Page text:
Yale Center for Parliamentary History

The Long Parliament's Long Shadow

From Aberdeen to Dover and Cork to Londonderry the event the events in Westminster in 1640 and 1641 reflected the interconnectedness of the three Kingdoms. They would have a profound effect on the Atlantic Colonies. Map of England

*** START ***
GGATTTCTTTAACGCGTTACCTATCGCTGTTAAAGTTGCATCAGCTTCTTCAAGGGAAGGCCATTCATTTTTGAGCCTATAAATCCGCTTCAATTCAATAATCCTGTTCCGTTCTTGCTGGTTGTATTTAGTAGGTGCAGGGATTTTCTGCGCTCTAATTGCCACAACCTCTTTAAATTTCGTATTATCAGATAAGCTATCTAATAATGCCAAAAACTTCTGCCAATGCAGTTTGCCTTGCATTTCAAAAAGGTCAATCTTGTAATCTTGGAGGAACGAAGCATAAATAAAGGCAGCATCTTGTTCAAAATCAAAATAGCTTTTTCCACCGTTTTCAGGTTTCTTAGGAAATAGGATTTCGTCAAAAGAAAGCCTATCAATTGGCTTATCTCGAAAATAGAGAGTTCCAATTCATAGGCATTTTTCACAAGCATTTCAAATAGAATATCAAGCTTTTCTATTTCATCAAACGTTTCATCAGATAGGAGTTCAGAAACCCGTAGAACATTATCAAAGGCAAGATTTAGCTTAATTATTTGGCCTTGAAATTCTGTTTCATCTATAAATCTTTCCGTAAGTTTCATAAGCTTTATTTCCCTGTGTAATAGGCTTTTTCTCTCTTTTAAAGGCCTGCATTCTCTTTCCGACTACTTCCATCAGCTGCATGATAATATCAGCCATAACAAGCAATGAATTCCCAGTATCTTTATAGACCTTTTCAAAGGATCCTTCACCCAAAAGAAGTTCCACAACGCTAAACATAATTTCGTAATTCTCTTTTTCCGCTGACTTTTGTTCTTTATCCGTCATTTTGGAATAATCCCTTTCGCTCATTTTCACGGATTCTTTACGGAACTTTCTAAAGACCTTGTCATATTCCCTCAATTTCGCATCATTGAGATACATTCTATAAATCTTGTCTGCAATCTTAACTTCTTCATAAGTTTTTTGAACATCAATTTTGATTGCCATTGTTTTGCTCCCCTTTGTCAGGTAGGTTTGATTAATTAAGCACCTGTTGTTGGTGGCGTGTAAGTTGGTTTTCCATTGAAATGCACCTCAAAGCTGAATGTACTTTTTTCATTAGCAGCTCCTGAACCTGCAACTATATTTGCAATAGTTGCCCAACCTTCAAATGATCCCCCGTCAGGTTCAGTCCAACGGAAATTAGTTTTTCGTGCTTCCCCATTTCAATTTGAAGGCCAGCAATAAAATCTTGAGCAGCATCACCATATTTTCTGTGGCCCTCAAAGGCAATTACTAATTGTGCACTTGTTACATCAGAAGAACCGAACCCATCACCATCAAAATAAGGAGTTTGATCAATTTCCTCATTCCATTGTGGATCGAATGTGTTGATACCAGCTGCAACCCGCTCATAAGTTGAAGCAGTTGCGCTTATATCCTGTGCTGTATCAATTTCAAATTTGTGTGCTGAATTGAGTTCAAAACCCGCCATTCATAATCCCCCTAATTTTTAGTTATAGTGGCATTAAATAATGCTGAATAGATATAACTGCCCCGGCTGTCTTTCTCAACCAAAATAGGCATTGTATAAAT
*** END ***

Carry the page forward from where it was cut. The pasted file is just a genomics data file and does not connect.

The records of the Long Parliament elucidate the Anglo-American constitutional tradition, and clarify the roots of democratic and representative governments worldwide. The vocabulary and concepts used by the Framers of the American Constitution have a direct link with seventeenth-century English parliaments. Many of the Founding Fathers did more than read the legal works of Sir Edward Coke and John Selden - key leaders in the parliamentary debates on liberty, government, and human rights. Thomas Jefferson, for example, in drafting the U.S.Constitution as well as the rules of procedure for the new American Congress, referred repeatedly to incomplete printed versions of these debates. These debates, he felt, should be an essential source and touchstone in forming a representative government. In 1810 Jefferson wrote that "Our laws, language, religion, politics, and manners are so deeply laid in English foundations that we shall never cease to consider their history as a part of ours, and to study ours in that as its origins."

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